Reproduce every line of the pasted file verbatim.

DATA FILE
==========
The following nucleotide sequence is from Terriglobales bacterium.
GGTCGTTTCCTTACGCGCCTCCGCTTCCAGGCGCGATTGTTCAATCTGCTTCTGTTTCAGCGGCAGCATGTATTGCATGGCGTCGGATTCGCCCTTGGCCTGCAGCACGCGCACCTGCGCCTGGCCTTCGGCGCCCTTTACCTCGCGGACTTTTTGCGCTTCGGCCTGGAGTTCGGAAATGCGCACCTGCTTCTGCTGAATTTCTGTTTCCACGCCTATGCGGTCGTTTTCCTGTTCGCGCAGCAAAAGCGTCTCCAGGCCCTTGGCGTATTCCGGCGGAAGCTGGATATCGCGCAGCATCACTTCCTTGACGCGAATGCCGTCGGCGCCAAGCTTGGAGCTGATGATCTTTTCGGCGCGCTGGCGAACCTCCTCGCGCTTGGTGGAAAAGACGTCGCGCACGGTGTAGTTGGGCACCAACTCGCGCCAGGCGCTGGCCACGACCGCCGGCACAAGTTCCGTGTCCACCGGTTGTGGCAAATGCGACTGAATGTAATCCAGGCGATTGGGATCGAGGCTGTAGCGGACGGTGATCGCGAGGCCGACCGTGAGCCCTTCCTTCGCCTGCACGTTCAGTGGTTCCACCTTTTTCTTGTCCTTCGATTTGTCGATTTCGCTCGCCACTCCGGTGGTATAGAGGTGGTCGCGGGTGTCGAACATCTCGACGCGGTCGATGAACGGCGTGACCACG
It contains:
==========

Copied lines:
The following nucleotide sequence is from Terriglobales bacterium.
GGTCGTTTCCTTACGCGCCTCCGCTTCCAGGCGCGATTGTTCAATCTGCTTCTGTTTCAGCGGCAGCATGTATTGCATGGCGTCGGATTCGCCCTTGGCCTGCAGCACGCGCACCTGCGCCTGGCCTTCGGCGCCCTTTACCTCGCGGACTTTTTGCGCTTCGGCCTGGAGTTCGGAAATGCGCACCTGCTTCTGCTGAATTTCTGTTTCCACGCCTATGCGGTCGTTTTCCTGTTCGCGCAGCAAAAGCGTCTCCAGGCCCTTGGCGTATTCCGGCGGAAGCTGGATATCGCGCAGCATCACTTCCTTGACGCGAATGCCGTCGGCGCCAAGCTTGGAGCTGATGATCTTTTCGGCGCGCTGGCGAACCTCCTCGCGCTTGGTGGAAAAGACGTCGCGCACGGTGTAGTTGGGCACCAACTCGCGCCAGGCGCTGGCCACGACCGCCGGCACAAGTTCCGTGTCCACCGGTTGTGGCAAATGCGACTGAATGTAATCCAGGCGATTGGGATCGAGGCTGTAGCGGACGGTGATCGCGAGGCCGACCGTGAGCCCTTCCTTCGCCTGCACGTTCAGTGGTTCCACCTTTTTCTTGTCCTTCGATTTGTCGATTTCGCTCGCCACTCCGGTGGTATAGAGGTGGTCGCGGGTGTCGAACATCTCGACGCGGTCGATGAACGGCGTGACCACG
It contains: